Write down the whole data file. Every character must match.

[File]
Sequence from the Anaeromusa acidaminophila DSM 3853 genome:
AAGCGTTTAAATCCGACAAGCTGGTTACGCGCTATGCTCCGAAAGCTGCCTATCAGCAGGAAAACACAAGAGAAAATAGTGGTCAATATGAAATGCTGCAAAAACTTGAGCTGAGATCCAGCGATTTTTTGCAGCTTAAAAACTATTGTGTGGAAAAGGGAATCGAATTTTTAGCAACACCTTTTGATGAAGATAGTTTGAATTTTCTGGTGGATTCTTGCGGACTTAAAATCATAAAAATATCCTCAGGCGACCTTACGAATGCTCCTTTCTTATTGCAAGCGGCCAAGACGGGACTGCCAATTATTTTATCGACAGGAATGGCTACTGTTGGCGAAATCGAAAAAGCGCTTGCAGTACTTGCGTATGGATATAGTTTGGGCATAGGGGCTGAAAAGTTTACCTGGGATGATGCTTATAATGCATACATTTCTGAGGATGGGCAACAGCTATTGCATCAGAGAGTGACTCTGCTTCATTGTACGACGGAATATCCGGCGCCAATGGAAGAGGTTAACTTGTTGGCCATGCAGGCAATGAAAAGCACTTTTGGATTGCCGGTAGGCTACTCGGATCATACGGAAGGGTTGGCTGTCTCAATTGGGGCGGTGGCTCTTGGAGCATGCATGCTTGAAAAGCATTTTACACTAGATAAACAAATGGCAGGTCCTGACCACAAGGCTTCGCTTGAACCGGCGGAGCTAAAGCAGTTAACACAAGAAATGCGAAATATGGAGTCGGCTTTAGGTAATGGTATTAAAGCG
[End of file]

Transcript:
Sequence from the Anaeromusa acidaminophila DSM 3853 genome:
AAGCGTTTAAATCCGACAAGCTGGTTACGCGCTATGCTCCGAAAGCTGCCTATCAGCAGGAAAACACAAGAGAAAATAGTGGTCAATATGAAATGCTGCAAAAACTTGAGCTGAGATCCAGCGATTTTTTGCAGCTTAAAAACTATTGTGTGGAAAAGGGAATCGAATTTTTAGCAACACCTTTTGATGAAGATAGTTTGAATTTTCTGGTGGATTCTTGCGGACTTAAAATCATAAAAATATCCTCAGGCGACCTTACGAATGCTCCTTTCTTATTGCAAGCGGCCAAGACGGGACTGCCAATTATTTTATCGACAGGAATGGCTACTGTTGGCGAAATCGAAAAAGCGCTTGCAGTACTTGCGTATGGATATAGTTTGGGCATAGGGGCTGAAAAGTTTACCTGGGATGATGCTTATAATGCATACATTTCTGAGGATGGGCAACAGCTATTGCATCAGAGAGTGACTCTGCTTCATTGTACGACGGAATATCCGGCGCCAATGGAAGAGGTTAACTTGTTGGCCATGCAGGCAATGAAAAGCACTTTTGGATTGCCGGTAGGCTACTCGGATCATACGGAAGGGTTGGCTGTCTCAATTGGGGCGGTGGCTCTTGGAGCATGCATGCTTGAAAAGCATTTTACACTAGATAAACAAATGGCAGGTCCTGACCACAAGGCTTCGCTTGAACCGGCGGAGCTAAAGCAGTTAACACAAGAAATGCGAAATATGGAGTCGGCTTTAGGTAATGGTATTAAAGCG